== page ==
Mornings and I have never been best friends. Waking up to the shriek of my 8:30am alarm–only to snooze it at least two more times whilst convincing myself it’ll only take me 10 minutes to get dressed, brush my teeth, do my makeup, and get to class on time–is all too familiar to me. This was pretty much how my mornings typically looked like every day of my freshman year.
In light of all the “quarantine glow-ups” trending on social media this summer, I decided I wanted a lifestyle “glow-up.” I was finally tired of the groggy, zombie-like mornings that loomed over me during the day like a nasty hangover. Thus began my attempt at becoming a self-proclaimed early riser. I knew that it was unrealistic for me to change my lifestyle in 24 hours, so my first steps were small. I started off by decrementing the time I go to bed by 15 minutes each day: on day one I went to bed at 11:45pm, day two 11:30pm, day three 11:15pm. However, I quickly realized by day three how difficult it was for me to be consistent with this system. After some adjustments, I finally ritualized my early mornings, and here’s how I did it:
- Set Small Goals and Practice Consistency
Instead of keeping up with the demanding sleep schedule, I decided to think about something to look forward to the next morning. Once I started thinking about how I could use mornings to enhance my mind, body and life, I discovered how much potential lies in mornings. I grew into the habit setting goals for the next day and writing down one thing I’d want to accomplish the following morning that would help me achieve those goals: whether it was completing a quick 10 minute Chloe Ting workout to tone my abs, cracking open the first chapter of a book I’d been meaning to read since the tenth grade, or simply making a healthy breakfast smoothie–the possible permutations are endless! Setting achievable goals to look forward to and personalizing a consistent routine the night before is one tip that definitely helped me reshape my habits.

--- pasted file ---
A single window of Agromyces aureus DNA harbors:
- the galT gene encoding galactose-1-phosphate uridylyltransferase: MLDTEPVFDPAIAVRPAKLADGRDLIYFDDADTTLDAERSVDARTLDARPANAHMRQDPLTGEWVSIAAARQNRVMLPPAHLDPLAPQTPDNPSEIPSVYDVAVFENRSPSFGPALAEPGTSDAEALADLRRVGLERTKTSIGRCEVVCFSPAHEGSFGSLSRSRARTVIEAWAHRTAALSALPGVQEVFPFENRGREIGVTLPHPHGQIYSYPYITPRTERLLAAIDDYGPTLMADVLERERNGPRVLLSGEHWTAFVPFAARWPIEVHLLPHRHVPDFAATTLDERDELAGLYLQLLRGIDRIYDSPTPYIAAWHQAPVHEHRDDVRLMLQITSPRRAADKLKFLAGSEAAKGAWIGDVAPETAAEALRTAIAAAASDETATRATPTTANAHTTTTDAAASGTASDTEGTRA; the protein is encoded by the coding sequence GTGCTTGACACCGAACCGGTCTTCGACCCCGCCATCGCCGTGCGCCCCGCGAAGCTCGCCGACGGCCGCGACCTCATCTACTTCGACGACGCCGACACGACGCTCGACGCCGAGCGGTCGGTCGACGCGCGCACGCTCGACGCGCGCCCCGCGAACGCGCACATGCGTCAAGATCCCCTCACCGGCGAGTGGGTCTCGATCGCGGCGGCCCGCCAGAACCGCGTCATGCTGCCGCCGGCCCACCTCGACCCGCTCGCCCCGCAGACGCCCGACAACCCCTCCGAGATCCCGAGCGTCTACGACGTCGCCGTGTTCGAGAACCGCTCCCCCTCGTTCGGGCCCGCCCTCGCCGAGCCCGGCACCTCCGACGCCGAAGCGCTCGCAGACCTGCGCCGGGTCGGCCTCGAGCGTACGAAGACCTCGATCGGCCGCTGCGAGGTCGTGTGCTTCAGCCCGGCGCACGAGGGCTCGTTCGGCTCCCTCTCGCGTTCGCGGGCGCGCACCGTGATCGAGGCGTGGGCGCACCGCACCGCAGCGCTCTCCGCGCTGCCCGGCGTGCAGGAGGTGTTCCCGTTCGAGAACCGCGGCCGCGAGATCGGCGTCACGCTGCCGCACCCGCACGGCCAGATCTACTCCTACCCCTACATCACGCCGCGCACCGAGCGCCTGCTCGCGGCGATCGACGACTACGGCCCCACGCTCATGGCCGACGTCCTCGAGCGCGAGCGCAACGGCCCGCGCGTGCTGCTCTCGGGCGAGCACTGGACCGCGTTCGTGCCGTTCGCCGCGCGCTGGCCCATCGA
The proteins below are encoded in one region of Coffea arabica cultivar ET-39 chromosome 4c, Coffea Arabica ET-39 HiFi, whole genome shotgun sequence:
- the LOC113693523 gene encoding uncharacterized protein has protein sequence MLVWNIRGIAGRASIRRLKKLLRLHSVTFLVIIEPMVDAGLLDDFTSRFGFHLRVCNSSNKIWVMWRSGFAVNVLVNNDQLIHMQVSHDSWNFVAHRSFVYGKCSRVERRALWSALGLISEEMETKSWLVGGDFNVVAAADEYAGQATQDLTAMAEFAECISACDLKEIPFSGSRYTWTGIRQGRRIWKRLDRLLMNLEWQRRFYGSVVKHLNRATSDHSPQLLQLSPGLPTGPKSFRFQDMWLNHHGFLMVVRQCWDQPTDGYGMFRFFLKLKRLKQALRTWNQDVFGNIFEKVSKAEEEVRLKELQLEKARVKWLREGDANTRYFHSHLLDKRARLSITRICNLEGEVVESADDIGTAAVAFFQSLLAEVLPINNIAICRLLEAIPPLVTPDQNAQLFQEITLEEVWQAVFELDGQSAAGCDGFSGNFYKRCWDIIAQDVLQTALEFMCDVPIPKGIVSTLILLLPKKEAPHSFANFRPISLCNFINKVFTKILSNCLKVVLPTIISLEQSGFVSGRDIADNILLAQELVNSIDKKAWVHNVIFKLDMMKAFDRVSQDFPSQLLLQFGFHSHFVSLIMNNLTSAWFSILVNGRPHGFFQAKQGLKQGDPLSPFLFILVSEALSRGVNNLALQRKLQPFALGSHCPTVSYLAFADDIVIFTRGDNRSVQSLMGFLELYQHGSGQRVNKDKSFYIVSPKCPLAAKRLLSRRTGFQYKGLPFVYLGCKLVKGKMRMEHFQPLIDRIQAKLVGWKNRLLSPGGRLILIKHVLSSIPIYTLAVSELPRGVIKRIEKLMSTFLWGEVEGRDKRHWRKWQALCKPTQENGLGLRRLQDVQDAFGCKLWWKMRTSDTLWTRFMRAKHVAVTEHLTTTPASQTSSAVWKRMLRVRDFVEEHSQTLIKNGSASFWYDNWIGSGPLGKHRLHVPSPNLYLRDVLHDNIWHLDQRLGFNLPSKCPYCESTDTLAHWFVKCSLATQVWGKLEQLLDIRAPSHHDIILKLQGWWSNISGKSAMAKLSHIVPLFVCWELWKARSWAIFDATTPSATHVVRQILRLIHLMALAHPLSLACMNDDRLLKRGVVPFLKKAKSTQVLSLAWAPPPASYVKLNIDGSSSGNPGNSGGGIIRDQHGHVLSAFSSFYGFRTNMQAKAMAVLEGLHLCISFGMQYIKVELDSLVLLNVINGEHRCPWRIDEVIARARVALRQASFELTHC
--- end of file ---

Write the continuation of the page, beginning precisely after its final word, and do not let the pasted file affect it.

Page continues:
- Avoid Browsing Your Phone Before Going to Bed
One of the major factors keeping me up at night is my tendency to scroll through Instagram in bed before I sleep. After a long day, I want some time for myself and scrolling through reels (lol) became my most convenient way to unwind. But we all know that after we exhaust our feed and hit the explore page, there’s no way telling how deep the tunnel down the bunny hole is anymore. My phone consumed hours of my precious REM sleep, and almost always resulted in me sleeping in the next morning. Luckily, I contrived a method to steer myself away from my phone at night, and that was to merely relocate my charger from my room to the living room. That way, I wouldn’t be able to enjoy the luxury of having my phone charger at my disposal at 12am when my phone is about to die.
- Keep Your Shades Open
When it’s dark, your body is told it’s time to sleep. With your blinds or curtains shut, you’re probably more likely to feel inclined to stay in bed, which will contribute to those groggy mornings even after you get out of bed. It turned out that natural lighting made a significant difference for me! The rays of sun that slowly seeped in through my blinds allowed me to start waking up naturally between 7:30 and 8:30. The beauty of this is that I stopped relying on my annoying alarm clock and, surprisingly, even felt more well-rested than ever before. It’s interesting to see how reliant we are to technology and even more interesting to realize how small changes in your life is enough to change your lifestyle for the better.
As much as I advocate the merits of the early hours, never forget to listen to your own body–we all have late nights, and if that warrants a sleepy morning the next day, you deserve to sleep in. Hopefully these tips inspire you, just as they inspired me, to put an end to waking up 5 minutes before my 9am Zoom lecture!